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Nothing quite exposes the inequalities that exist in American society more than the health care system. It’s a complex combination of private insurance, public programs and politics that drives up costs, creating significant barriers to lifesaving medical treatment for large segments of the population. In America, access to quality health care often depends on income, employment and status.
Robert Hughes, professor of business ethics and legal studies at Wharton, is an advocate for universal health care coverage. Drawing deeply on his research in philosophy, Hughes believes that equal access to medical care is beneficial for both liberty and social stability. Health, he says, should not be tied to wealth.
“I think it’s very disturbing that people have to go to GoFundMe in order to get their medical treatments paid for. It creates a power imbalance,” he said, referring to the crowdsourcing platform used to help raise money for patient bills. “That’s why I say that truly universal health care would be good for people’s liberty. Because you’re not really free if you’re depending on charity, especially discretionary charity like the kind you see on GoFundMe, for a basic need like health care.”
Hughes recently joined the Wharton Business Daily radio show on SiriusXM to discuss universal health care in the context of the presidential election. (Listen to the podcast at the top of this page.) President-elect Joe Biden has said he will protect and rebuild the Affordable Care Act, which has been under attack since it was enacted in 2010 under President Barack Obama.
The ACA, commonly referred to as Obamacare, brought the U.S. closer to providing universal health care through subsidized private health insurance, but Hughes said there’s still a wide gap. He believes policymakers should ensure that everyone has coverage and access to the same needed treatments.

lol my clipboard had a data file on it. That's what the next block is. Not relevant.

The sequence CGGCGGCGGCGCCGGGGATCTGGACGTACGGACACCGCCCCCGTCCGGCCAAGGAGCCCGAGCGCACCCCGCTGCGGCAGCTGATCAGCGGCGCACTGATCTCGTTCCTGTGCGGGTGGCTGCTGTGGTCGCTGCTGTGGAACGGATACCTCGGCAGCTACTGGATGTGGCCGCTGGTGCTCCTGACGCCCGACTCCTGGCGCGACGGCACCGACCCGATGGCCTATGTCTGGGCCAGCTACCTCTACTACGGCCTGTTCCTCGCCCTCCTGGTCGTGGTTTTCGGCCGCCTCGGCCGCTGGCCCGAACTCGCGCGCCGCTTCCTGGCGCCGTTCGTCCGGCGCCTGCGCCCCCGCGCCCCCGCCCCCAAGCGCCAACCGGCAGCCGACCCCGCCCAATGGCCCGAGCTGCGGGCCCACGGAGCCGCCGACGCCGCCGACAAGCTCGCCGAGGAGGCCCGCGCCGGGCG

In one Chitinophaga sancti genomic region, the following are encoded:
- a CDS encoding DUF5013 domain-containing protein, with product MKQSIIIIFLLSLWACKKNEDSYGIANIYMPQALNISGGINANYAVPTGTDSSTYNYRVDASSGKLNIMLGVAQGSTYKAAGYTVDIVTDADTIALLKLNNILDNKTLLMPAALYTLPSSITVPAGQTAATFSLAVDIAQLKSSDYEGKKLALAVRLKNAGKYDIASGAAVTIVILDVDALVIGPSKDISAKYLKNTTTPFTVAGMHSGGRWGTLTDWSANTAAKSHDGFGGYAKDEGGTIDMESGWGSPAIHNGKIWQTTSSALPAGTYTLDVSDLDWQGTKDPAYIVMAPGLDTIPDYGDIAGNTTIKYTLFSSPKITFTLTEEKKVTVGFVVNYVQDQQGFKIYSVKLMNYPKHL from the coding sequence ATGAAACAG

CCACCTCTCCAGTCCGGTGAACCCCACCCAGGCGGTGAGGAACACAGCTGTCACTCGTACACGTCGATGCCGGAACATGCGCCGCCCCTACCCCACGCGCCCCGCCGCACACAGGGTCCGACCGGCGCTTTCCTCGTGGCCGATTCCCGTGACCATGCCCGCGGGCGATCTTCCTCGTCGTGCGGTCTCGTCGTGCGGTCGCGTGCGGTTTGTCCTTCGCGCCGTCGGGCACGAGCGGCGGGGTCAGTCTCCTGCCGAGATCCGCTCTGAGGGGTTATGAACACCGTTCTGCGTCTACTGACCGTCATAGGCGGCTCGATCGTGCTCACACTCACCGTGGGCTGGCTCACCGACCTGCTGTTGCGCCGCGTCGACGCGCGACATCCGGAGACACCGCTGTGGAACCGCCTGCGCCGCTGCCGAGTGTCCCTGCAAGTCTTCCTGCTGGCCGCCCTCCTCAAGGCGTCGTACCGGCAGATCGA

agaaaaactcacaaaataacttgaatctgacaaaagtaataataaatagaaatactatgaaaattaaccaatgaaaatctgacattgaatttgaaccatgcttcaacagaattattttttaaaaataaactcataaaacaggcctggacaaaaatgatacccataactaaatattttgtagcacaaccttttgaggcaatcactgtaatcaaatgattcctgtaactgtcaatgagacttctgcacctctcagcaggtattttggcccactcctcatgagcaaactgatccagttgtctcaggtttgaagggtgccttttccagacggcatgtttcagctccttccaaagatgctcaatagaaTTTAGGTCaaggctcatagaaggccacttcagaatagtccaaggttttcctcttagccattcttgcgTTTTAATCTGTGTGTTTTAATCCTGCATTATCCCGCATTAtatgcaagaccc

“It’s very disturbing that people have to go to GoFundMe in order to get their medical treatments paid for. It creates a power imbalance.”
“I think it’s totally feasible for us to change the health care system, if we all were willing to do the right thing. But we’re not all willing to do the right thing,” Hughes said.
The professor argued the case for universal health care in a paper titled “Egalitarian Provision of Necessary Medical Treatment,” which was published last year in the Journal of Ethics. (The author-accepted version is here.) He examined the health care systems of the U.K., Australia and Canada, concluding that Canada’s single-payer system is the most advantageous for the U.S.
Private insurance would still exist under such a setup, but it could not be used to pay for treatments already covered under universal health care. This provision would eliminate wealth as the controlling factor in health.
“I don’t understand why there’s so much resistance to the idea of truly universal health insurance in the United States, given that this is something that other industrial countries just do,” Hughes said.
He acknowledged that the U.S. doesn’t have the “political will” to change a system that’s been entrenched since the end of World War II, when employers began offering health insurance to their workers instead of higher wages.
“We can’t wave a magic wand and go back to 1946,” he said. “I don’t see the United States completely uprooting all these insurances. And that means we might need to create a model that keeps a lot of what we have, making it more accessible to more people, rather than creating all new institutions from scratch.”
Knowledge@Wharton interviewed Hughes last year about his paper. For an in-depth look into his research and advocacy, read the interview here.